There seems to be a stigma surrounding new music that prevents many audiences from ever experiencing the sheer passion and beauty that is often created by today's many gifted composers. Fortunately, Christopher Rouse's music is heard relatively often, which is a blessing for both the composer and the listener.
The "Symphony #1" is one of Rouse's most tonal pieces. It was composed shortly after the extremely dissonant, atonal, and fast-paced "Gorgon"--Rouse describes the two as a "yin and yang to each other". Therefore, the aim of this piece is an adagio and tonal (though still dissonant, but do you expect otherwise from Rouse?) piece. The tonality is often blurred, but certain recurring melodic and rhythmic motives enrapture the listener. Rouse infuses too much passion and emotion into the score to solicit any loss of interest. In short, it's difficult to get bored during the 24 minutes that make up this piece.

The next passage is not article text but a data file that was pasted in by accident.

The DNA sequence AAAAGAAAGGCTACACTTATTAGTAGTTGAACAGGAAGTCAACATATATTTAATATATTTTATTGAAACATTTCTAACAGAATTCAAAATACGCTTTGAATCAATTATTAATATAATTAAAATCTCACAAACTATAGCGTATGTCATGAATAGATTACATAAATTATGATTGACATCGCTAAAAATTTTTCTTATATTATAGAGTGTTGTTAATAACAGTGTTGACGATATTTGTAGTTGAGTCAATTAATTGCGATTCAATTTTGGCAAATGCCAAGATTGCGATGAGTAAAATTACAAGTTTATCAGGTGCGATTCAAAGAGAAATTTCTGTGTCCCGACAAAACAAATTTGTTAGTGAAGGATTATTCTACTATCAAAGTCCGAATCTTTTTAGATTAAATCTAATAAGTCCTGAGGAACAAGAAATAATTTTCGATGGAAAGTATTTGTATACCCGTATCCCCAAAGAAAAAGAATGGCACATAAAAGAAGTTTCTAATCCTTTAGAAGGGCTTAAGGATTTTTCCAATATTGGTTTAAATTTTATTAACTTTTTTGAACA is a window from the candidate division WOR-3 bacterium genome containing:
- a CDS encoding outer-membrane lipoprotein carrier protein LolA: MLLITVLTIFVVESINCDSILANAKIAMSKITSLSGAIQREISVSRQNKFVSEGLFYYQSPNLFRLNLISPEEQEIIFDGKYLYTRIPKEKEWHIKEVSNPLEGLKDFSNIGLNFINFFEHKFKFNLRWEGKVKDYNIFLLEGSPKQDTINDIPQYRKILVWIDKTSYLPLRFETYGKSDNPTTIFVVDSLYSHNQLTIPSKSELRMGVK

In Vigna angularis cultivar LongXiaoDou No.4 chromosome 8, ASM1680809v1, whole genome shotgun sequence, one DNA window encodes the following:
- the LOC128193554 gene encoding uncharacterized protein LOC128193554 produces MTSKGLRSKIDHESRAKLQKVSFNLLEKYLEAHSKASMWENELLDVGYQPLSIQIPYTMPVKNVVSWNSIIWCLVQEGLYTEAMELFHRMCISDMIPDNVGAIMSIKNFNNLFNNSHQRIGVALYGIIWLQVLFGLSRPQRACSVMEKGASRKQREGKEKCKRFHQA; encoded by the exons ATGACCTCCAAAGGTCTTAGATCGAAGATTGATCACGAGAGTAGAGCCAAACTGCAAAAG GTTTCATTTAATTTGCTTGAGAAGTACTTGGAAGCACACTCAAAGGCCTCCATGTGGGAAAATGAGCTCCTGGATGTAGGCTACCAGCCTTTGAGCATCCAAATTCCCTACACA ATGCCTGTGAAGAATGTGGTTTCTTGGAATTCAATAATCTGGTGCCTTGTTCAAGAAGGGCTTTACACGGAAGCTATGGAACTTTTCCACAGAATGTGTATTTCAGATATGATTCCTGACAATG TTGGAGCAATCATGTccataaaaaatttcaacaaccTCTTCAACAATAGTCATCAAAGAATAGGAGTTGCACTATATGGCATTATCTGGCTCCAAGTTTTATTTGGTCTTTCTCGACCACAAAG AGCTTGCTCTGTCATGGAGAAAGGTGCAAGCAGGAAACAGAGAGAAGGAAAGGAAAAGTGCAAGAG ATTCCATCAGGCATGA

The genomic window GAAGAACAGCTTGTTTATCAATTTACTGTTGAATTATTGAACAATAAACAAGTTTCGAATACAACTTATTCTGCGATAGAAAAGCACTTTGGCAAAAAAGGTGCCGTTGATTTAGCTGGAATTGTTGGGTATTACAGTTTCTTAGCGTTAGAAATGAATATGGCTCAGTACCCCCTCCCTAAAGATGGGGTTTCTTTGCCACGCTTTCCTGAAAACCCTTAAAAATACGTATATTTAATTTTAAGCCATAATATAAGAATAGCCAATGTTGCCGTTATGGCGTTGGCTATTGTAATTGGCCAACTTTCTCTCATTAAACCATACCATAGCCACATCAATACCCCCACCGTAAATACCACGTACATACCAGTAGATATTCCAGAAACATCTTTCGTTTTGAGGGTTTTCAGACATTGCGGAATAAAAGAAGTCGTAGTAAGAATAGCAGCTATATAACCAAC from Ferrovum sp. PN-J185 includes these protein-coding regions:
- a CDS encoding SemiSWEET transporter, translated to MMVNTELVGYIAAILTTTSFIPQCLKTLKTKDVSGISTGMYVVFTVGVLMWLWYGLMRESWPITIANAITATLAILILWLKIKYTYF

"Phantasmata", on the other hand, is less emotionally taxing and more fun. It is a much more dissonant piece, which may turn off some listeners, but if you don't mind that sort of thing, this piece shouldn't be missed either.
I can't really comment on the performance, since there are no other recordings I know of that I can compare it with, but the Baltimore Symphony does justice to the demanding score.
It's a keeper.